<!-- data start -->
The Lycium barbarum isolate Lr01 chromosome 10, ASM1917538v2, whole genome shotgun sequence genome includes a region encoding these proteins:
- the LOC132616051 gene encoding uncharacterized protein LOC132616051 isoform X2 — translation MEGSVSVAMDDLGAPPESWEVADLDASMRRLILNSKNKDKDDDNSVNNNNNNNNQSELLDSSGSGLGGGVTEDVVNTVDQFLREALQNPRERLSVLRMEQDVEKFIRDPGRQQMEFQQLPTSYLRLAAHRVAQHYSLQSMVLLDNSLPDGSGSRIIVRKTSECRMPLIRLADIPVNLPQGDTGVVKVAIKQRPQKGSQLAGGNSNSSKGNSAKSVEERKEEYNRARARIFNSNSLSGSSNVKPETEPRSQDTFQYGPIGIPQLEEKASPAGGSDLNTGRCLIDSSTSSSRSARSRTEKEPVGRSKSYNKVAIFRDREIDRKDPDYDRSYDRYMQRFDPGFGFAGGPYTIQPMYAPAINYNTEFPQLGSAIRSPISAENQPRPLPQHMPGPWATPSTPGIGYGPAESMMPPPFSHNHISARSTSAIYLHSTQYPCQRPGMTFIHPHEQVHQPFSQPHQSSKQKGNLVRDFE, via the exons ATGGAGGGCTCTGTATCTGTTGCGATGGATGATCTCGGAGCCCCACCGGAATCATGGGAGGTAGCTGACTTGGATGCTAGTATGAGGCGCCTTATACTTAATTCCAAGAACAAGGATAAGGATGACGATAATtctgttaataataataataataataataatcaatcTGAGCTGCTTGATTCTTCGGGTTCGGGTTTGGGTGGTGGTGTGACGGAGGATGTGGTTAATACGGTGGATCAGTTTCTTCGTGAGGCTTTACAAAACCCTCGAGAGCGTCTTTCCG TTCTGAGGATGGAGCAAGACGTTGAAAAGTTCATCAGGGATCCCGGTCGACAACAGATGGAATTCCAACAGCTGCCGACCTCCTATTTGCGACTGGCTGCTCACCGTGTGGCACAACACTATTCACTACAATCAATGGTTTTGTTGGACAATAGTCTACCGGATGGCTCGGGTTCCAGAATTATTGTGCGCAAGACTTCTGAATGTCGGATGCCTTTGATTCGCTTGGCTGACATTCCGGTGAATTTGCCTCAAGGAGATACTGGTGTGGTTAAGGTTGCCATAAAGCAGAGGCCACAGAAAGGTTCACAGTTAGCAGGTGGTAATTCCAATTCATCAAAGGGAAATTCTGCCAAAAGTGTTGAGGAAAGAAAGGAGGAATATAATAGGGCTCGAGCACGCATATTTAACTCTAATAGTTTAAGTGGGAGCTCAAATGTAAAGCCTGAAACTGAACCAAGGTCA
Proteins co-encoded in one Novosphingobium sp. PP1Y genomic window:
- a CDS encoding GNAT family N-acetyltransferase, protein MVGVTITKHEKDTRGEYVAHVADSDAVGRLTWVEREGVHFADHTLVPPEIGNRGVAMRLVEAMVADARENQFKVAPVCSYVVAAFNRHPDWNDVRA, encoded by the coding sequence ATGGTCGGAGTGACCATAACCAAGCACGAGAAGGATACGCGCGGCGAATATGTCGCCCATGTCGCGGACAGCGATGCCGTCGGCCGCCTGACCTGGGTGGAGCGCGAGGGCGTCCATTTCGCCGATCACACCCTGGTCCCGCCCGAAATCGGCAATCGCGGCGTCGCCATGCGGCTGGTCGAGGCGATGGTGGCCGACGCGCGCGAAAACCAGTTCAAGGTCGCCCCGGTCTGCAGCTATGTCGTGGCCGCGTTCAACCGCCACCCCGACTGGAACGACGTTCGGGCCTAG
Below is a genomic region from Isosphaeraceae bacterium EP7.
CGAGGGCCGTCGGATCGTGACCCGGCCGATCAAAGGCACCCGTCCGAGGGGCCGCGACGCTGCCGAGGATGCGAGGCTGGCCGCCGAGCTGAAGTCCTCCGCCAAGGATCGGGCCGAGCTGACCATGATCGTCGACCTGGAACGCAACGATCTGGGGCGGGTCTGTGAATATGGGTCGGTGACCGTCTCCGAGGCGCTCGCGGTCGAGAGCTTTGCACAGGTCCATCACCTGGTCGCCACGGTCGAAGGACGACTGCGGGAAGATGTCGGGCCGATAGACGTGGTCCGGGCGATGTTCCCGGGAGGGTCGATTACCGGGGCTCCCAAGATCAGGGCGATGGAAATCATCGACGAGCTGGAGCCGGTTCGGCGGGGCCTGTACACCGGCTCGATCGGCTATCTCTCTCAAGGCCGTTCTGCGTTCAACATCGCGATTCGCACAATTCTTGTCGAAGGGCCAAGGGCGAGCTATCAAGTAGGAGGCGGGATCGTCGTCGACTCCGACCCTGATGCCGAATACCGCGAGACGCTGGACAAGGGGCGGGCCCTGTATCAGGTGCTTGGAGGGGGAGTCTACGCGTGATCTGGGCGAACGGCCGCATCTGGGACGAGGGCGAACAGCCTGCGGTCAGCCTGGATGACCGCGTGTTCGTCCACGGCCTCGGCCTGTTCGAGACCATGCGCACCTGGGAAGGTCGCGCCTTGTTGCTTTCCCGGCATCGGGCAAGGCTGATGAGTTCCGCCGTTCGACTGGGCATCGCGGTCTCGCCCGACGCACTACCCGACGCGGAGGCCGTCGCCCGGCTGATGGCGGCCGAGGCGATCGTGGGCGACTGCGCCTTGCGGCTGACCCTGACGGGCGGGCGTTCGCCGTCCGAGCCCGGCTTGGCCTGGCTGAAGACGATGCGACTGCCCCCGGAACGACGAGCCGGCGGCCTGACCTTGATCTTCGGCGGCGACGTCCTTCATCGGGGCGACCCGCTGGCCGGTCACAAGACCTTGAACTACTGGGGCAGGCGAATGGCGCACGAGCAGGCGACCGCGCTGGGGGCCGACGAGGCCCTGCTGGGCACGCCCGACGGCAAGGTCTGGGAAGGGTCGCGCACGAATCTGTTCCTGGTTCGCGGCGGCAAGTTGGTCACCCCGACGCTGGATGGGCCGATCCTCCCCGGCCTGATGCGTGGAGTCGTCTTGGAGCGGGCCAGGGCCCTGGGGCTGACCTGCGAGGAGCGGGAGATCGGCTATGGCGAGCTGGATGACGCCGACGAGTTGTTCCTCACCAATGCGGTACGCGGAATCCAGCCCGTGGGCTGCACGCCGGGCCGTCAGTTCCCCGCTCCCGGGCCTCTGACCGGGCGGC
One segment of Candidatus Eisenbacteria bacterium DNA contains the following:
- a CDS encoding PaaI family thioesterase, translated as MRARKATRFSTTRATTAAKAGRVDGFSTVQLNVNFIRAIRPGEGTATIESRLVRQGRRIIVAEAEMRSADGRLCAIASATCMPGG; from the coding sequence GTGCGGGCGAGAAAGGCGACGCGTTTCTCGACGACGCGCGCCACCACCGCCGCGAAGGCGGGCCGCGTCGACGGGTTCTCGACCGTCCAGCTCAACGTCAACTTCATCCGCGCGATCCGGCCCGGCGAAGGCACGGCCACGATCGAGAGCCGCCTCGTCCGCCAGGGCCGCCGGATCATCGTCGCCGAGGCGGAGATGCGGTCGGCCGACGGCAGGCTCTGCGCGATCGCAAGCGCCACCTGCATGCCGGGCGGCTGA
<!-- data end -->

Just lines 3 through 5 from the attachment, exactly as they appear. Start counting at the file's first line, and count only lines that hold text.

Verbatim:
Proteins co-encoded in one Novosphingobium sp. PP1Y genomic window:
- a CDS encoding GNAT family N-acetyltransferase, protein MVGVTITKHEKDTRGEYVAHVADSDAVGRLTWVEREGVHFADHTLVPPEIGNRGVAMRLVEAMVADARENQFKVAPVCSYVVAAFNRHPDWNDVRA, encoded by the coding sequence ATGGTCGGAGTGACCATAACCAAGCACGAGAAGGATACGCGCGGCGAATATGTCGCCCATGTCGCGGACAGCGATGCCGTCGGCCGCCTGACCTGGGTGGAGCGCGAGGGCGTCCATTTCGCCGATCACACCCTGGTCCCGCCCGAAATCGGCAATCGCGGCGTCGCCATGCGGCTGGTCGAGGCGATGGTGGCCGACGCGCGCGAAAACCAGTTCAAGGTCGCCCCGGTCTGCAGCTATGTCGTGGCCGCGTTCAACCGCCACCCCGACTGGAACGACGTTCGGGCCTAG
Below is a genomic region from Isosphaeraceae bacterium EP7.